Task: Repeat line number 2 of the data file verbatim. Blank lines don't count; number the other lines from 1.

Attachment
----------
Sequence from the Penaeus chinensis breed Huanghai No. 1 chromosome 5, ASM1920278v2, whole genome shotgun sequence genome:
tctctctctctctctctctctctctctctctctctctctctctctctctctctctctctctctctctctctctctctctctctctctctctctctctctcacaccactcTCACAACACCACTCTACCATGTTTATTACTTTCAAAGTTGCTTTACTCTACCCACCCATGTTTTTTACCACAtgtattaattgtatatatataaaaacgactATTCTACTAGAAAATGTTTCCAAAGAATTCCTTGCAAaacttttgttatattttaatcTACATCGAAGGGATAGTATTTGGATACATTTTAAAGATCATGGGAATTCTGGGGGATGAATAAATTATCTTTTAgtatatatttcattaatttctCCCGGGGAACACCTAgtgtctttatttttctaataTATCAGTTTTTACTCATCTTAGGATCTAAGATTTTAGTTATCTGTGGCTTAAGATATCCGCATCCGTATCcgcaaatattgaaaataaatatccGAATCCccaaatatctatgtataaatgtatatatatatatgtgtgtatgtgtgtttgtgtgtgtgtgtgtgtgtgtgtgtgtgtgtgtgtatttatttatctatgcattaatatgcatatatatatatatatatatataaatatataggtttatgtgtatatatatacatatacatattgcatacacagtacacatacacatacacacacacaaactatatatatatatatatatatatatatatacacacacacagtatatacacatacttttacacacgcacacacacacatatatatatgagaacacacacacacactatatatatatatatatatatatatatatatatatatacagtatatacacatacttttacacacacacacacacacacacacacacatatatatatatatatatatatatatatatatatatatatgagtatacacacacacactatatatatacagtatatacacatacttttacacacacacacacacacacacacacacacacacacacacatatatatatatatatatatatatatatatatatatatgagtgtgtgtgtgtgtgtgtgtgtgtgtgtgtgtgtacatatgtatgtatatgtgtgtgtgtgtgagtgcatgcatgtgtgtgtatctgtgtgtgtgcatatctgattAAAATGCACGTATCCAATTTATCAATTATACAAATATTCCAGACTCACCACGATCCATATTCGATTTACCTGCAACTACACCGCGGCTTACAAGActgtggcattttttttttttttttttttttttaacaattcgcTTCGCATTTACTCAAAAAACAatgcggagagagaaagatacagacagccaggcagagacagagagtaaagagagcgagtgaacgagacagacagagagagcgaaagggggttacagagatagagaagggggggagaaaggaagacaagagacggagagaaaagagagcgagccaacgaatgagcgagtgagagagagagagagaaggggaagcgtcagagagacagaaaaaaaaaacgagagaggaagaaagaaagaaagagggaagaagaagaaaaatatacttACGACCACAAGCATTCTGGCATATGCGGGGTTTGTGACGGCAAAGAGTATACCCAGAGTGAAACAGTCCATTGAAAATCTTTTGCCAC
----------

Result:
tctctctctctctctctctctctctctctctctctctctctctctctctctctctctctctctctctctctctctctctctctctctctctctctctctcacaccactcTCACAACACCACTCTACCATGTTTATTACTTTCAAAGTTGCTTTACTCTACCCACCCATGTTTTTTACCACAtgtattaattgtatatatataaaaacgactATTCTACTAGAAAATGTTTCCAAAGAATTCCTTGCAAaacttttgttatattttaatcTACATCGAAGGGATAGTATTTGGATACATTTTAAAGATCATGGGAATTCTGGGGGATGAATAAATTATCTTTTAgtatatatttcattaatttctCCCGGGGAACACCTAgtgtctttatttttctaataTATCAGTTTTTACTCATCTTAGGATCTAAGATTTTAGTTATCTGTGGCTTAAGATATCCGCATCCGTATCcgcaaatattgaaaataaatatccGAATCCccaaatatctatgtataaatgtatatatatatatgtgtgtatgtgtgtttgtgtgtgtgtgtgtgtgtgtgtgtgtgtgtgtgtatttatttatctatgcattaatatgcatatatatatatatatatatataaatatataggtttatgtgtatatatatacatatacatattgcatacacagtacacatacacatacacacacacaaactatatatatatatatatatatatatatatacacacacacagtatatacacatacttttacacacgcacacacacacatatatatatgagaacacacacacacactatatatatatatatatatatatatatatatatatatacagtatatacacatacttttacacacacacacacacacacacacacacatatatatatatatatatatatatatatatatatatatatgagtatacacacacacactatatatatacagtatatacacatacttttacacacacacacacacacacacacacacacacacacacacatatatatatatatatatatatatatatatatatatatgagtgtgtgtgtgtgtgtgtgtgtgtgtgtgtgtgtacatatgtatgtatatgtgtgtgtgtgtgagtgcatgcatgtgtgtgtatctgtgtgtgtgcatatctgattAAAATGCACGTATCCAATTTATCAATTATACAAATATTCCAGACTCACCACGATCCATATTCGATTTACCTGCAACTACACCGCGGCTTACAAGActgtggcattttttttttttttttttttttttaacaattcgcTTCGCATTTACTCAAAAAACAatgcggagagagaaagatacagacagccaggcagagacagagagtaaagagagcgagtgaacgagacagacagagagagcgaaagggggttacagagatagagaagggggggagaaaggaagacaagagacggagagaaaagagagcgagccaacgaatgagcgagtgagagagagagagagaaggggaagcgtcagagagacagaaaaaaaaaacgagagaggaagaaagaaagaaagagggaagaagaagaaaaatatacttACGACCACAAGCATTCTGGCATATGCGGGGTTTGTGACGGCAAAGAGTATACCCAGAGTGAAACAGTCCATTGAAAATCTTTTGCCAC